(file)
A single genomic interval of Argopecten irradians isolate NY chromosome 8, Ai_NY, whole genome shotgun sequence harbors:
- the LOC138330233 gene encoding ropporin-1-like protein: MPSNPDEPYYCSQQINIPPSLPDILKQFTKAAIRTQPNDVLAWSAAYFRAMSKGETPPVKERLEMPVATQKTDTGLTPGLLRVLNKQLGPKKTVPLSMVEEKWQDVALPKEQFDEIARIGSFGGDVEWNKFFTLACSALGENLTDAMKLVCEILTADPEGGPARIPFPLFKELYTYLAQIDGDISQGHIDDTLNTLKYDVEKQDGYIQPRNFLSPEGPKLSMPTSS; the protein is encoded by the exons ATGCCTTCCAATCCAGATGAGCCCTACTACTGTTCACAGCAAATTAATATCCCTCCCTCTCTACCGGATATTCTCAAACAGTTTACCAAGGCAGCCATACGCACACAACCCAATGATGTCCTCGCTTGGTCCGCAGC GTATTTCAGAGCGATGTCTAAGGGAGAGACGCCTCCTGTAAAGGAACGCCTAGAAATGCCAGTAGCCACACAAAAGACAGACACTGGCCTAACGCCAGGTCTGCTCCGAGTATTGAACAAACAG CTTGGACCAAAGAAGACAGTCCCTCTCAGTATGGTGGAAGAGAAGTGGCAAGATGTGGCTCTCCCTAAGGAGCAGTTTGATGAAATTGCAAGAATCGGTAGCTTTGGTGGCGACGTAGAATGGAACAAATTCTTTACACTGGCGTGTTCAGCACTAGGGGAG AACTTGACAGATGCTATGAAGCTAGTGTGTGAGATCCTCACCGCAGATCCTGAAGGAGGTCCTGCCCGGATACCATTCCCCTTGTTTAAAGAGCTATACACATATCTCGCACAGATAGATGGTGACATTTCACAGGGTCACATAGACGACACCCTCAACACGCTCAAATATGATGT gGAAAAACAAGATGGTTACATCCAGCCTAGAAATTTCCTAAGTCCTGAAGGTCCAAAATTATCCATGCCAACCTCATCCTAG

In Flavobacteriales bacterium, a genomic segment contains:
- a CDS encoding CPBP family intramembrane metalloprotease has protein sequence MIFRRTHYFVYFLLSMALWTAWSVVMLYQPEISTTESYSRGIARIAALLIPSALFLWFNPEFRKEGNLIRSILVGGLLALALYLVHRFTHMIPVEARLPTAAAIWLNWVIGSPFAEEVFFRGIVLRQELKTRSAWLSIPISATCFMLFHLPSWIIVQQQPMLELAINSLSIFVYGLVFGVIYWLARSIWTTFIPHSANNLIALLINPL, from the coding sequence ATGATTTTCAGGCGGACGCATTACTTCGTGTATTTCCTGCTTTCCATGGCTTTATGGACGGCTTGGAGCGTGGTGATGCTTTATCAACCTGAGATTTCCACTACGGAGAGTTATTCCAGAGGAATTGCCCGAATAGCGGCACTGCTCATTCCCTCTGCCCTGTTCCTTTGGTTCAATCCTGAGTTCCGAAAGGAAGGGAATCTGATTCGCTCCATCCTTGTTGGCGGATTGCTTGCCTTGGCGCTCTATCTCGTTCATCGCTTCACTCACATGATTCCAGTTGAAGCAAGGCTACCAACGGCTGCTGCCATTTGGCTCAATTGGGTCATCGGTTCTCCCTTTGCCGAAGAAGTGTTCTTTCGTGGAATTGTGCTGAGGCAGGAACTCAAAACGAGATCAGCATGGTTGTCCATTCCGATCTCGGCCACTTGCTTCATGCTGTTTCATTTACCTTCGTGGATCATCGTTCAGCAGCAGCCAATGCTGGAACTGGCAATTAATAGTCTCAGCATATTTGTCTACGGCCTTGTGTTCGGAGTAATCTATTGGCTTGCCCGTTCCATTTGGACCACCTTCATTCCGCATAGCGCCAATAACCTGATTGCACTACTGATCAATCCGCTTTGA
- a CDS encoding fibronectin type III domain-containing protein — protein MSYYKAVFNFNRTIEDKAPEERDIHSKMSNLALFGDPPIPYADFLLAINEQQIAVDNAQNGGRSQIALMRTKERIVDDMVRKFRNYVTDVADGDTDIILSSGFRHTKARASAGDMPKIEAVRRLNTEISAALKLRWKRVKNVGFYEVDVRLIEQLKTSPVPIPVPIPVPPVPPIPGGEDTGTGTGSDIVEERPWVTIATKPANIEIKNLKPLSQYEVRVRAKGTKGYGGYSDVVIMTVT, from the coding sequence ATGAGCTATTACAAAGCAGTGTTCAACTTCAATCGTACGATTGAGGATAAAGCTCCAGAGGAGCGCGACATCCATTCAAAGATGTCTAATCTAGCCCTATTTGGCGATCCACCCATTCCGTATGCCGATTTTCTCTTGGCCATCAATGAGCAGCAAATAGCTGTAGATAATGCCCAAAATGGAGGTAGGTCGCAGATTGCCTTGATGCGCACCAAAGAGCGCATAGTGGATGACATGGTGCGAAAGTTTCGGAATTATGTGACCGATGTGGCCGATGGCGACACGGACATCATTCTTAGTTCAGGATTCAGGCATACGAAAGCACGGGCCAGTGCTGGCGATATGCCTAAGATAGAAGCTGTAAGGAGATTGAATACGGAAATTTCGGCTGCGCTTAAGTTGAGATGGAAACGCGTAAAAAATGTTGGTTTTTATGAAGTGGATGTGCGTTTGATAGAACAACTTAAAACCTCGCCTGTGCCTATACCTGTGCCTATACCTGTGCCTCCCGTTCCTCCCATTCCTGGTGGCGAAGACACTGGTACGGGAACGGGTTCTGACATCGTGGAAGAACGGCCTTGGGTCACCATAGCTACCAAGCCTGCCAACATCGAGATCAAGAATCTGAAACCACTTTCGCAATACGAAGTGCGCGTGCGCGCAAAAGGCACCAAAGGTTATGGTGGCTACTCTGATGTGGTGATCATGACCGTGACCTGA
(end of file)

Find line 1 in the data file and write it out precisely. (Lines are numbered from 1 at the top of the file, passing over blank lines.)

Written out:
A single genomic interval of Argopecten irradians isolate NY chromosome 8, Ai_NY, whole genome shotgun sequence harbors: